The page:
Insights From Accuracy Testing


Keeping records from accuracy testing over the long haul can provide some interesting insights.

I’ve got plenty of OCD tendencies … with certain things. One might have me committed seeing how carefully I organize the many thousands of files on my computer. Everything has its place, and I’ve taken the concept of foldering to a frightening new level. Same with my dozen or so email accounts.

On the other hand, I’m not one of those guys who dutifully logs every shot fired from every gun. Some folks can tell you, “I had a failure to feed function in this gun with Pea Blaster +P+ ammo from Lot 465C. It was the 478th round I fired from this gun.” Given the organized state of my computer, I can’t I suppose I can’t pass judgment.

I do confess to having a compulsion to log more formal shooting, however. When testing new pistols for review, while I don’t count every round fired, I do log the important stuff, including velocity, accuracy, and, when appropriate, gelatin test data.

Tom couldn't find exactly what he wanted to record and analyze shooting records, so over a decade ago,
he built his own software for the job.

For Want of a Process

Years ago, my tech OCD tendencies led me to search for an off-the-shelf tool capable of capturing and storing my shooting results. While I’ve been a spreadsheet fiend since the early days of Visicalc (remember that one and the Radio Shack TRS80 computer?), it quickly became apparent a list-oriented approach wasn’t going to cut it — a proper relational database capable of organizing and linking all sorts of shooting data was in order. The problem was that there weren’t any that would meet my needs. So I wrote one. Yes, it’s a sickness.

Anyway, at this point, I have a library of easily accessible data that can tell me interesting things about all the guns and ammo I’ve tested. Pulling up an ammo record, I can see its velocity from every gun I’ve tested. Gun records show velocity and accuracy results with every type of ammo. If I wanted, I could look at how things performed at various temperatures, although I’ve yet to plunge into that rabbit hole.

Learnings from the Database

It’s interesting to look back at the data and consider the performance of various groups of caliber, ammo types and guns. Of course, this dataset only contains guns and ammo combinations I’ve happened to test. As a result, it would be irresponsible to draw broad conclusions like “.45 is more (or less) accurate than 9mm” and the like.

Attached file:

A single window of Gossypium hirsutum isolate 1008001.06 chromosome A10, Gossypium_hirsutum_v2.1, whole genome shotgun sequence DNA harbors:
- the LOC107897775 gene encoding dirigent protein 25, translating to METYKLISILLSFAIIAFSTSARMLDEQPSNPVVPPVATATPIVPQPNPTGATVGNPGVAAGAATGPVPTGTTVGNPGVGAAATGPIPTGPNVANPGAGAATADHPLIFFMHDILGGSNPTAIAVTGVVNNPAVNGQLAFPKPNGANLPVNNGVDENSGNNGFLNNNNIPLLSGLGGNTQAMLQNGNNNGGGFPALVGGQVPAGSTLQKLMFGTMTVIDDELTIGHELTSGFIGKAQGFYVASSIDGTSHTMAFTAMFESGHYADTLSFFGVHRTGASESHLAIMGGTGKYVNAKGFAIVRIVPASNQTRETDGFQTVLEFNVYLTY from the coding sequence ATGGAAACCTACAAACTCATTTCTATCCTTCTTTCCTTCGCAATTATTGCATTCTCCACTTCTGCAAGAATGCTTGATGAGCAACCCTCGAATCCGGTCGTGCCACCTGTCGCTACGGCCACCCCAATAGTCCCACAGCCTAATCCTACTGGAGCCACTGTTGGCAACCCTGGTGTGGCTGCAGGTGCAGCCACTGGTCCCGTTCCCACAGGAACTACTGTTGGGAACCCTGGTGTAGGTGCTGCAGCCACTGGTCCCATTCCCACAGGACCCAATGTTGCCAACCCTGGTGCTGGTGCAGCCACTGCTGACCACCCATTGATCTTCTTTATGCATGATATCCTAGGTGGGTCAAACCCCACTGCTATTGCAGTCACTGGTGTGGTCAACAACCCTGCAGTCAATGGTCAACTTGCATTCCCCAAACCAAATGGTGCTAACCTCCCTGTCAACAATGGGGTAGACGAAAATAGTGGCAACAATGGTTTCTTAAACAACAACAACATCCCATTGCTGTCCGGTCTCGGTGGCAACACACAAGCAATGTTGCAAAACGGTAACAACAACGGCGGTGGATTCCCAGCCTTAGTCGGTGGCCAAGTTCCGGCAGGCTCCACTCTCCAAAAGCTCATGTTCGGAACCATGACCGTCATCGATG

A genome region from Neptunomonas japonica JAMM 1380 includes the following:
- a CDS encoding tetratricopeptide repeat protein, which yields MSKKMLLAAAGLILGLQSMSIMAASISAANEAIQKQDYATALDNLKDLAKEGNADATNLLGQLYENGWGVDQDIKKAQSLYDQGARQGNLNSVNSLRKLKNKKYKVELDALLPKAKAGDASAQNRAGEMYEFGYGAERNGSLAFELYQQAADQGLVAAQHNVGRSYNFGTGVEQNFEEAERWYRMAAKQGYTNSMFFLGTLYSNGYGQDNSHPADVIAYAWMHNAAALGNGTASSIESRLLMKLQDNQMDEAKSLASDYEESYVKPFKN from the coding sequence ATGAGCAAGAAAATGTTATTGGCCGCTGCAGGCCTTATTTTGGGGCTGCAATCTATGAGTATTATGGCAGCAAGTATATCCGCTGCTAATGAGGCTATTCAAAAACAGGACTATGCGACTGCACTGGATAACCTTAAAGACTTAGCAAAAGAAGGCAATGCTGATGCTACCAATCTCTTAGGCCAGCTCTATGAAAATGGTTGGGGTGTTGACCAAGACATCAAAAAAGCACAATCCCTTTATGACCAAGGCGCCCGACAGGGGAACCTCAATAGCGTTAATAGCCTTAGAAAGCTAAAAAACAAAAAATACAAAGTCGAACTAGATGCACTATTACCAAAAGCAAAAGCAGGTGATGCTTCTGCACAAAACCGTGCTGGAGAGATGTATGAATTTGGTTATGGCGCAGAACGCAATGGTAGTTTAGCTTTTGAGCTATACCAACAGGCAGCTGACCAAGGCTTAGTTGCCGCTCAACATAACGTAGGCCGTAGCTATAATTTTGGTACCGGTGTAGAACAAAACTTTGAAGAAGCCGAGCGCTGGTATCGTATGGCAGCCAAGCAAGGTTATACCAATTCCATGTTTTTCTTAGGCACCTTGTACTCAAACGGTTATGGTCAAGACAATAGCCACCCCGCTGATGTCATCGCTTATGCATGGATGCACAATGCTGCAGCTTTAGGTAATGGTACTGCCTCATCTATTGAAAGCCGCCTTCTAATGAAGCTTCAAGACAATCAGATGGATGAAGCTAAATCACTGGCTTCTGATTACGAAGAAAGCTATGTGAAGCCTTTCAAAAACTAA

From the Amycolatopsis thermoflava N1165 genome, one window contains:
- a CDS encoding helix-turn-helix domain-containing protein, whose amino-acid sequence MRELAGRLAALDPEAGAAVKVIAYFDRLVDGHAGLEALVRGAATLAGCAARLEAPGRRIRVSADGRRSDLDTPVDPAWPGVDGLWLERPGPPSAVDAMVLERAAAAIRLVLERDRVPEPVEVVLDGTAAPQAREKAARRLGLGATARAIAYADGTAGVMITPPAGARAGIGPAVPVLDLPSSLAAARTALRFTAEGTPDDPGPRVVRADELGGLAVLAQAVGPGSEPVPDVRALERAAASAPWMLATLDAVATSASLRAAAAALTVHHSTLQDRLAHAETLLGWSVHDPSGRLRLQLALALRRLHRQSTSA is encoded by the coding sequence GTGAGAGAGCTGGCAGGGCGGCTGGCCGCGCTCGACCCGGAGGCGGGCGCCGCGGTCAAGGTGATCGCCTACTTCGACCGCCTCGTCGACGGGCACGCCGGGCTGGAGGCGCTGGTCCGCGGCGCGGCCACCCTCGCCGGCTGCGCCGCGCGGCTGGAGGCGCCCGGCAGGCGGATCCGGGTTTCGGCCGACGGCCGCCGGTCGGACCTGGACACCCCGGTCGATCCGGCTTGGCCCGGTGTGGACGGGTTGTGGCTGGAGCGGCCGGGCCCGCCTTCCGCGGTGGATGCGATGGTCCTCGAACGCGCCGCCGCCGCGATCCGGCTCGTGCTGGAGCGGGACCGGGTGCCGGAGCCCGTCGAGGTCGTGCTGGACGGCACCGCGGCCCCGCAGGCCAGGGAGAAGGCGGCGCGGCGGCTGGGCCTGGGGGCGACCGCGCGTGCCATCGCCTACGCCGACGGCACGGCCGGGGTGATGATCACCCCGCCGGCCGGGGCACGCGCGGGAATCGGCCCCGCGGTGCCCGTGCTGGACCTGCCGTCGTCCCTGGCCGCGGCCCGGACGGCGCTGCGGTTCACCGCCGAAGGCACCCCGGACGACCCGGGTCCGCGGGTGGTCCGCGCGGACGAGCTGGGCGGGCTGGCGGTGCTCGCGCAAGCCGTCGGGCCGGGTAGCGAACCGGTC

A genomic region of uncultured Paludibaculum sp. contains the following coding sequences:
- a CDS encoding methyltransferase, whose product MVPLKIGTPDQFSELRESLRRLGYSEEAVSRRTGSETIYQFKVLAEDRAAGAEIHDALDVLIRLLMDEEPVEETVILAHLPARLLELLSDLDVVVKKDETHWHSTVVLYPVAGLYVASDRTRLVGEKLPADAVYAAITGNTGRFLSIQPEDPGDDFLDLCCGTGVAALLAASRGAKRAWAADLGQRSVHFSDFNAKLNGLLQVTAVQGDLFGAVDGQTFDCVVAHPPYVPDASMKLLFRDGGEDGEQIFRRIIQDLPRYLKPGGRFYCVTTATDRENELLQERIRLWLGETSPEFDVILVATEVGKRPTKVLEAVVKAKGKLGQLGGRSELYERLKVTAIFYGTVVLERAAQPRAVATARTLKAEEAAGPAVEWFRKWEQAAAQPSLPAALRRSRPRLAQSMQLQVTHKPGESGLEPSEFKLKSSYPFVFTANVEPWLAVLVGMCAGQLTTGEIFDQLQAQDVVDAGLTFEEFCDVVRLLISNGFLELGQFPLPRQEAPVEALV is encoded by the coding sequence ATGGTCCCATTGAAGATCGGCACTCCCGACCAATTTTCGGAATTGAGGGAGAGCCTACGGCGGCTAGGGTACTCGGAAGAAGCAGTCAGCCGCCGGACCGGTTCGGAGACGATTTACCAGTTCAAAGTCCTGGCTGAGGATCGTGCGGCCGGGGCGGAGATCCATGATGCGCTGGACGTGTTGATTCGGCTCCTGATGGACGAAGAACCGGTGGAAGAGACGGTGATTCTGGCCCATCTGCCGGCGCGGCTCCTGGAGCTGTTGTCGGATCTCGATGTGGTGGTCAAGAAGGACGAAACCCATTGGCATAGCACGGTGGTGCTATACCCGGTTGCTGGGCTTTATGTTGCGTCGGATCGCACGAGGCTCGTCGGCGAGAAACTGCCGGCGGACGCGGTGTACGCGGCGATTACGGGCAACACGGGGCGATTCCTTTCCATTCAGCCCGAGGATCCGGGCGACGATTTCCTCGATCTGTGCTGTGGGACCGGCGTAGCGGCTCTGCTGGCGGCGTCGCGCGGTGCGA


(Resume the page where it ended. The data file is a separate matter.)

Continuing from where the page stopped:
One thing that stands out in Tom's database is the impressive accuracy performance turned in
by many .22LR gun and ammo combinations.

Rimfire Rules

Whether a combination of guns, ammo or ease of shooting, the .22LR is hard to beat in terms of accuracy performance. A quick scan and averaging exercise of the database shows an all-time 25-yard group size of just 1.56″. That factors in all ammo types: match, defense, inexpensive bulk, all guns and all sighting options lumped together. Impressive!

There are many fine .22 handguns out there, but one that stands out in the accuracy category of my database is the Smith & Wesson Victory model. A “modular” pistol, this one has lots of aftermarket barrel options. A couple of Volquartsen specials made this pistol an accurate performer with a wide variety of rimfire ammo. It printed .50 and .57″ five-shot groups from 25 yards with CCI Stinger and Eley Practice 100, respectively. Even Winchester White Box remained under an inch with a .76″ group.

Semi-Auto Powerhouse Rounds

Looking back over my records, I see I’ve tested some whopper calibers in a couple of semi-auto pistols. How did they perform?

The 450 SMC is an interesting one. Derived, at least in basic concept, from the .45 Super back in the late 90s to early 2000s, the 450 SMC is designed to be fired from +P-capable .45 pistols. Using tougher brass and a small pistol primer, it rides higher in the pressure scale, in the 32,000 psi range. I tested a couple of loads from DoubleTap Ammunition, who resurrected production of the caliber. On the lighter side, the 160-grain TAC-XP load averaged 1,240 fps from a Springfield Armory TRP 1911 and printed a .90″ group from 25 yards. The “standard” weight 230-grain JHP offering averaged 1,178 fps from my TRP.

And then there was the Deagle (Desert Eagle) chambered in .50 AE. While it’s not much of a carry gun, it was interesting to shoot. I tested two loads in this one; the Hornady 300-grain XTP zoomed downrange at a whopping 1,386.3 fps while printing an average of 2.2″ five-shot groups from 25 yards. Federal’s Fusion load was even faster, with a 300-grain bullet averaging 1,422 fps. That one printed slightly larger groups at 2.7″ from 25 yards.

This Smith & Wesson 647 Varminter chambered in .17 HMR turned in an impressive .39" five-shot group from 25 yards.

Solid, Jacketed or Plated?

While there are far too many variables to draw a definitive conclusion, in the aggregate, across all ammo makes and calibers and all guns tested, solid copper projectiles seemed to perform better than jacketed or plated in the accuracy department. The average for my solid-copper projectiles worked out to 2.47″ for five-shot groups at 25 yards. Jacketed came in with 2.53″ while plated averaged out to 2.83″. As for lead, that worked out to 2.73″. Keep in mind much of my lead projectile ammo testing was in semi-automatic pistols. I suspect the aggregate group size may have shrunk if I’d limited to revolvers only.

At a future date, I’ll dive into the velocity records to see what pops up as interesting. If you’re wondering about the best overall group performer, that goes to the Smith & Wesson 647 Varminter firing CCI FMJ .17 HMR ammo. With .39″ five-shot groups at 25 yards, it even edged out the Victory rimfire.

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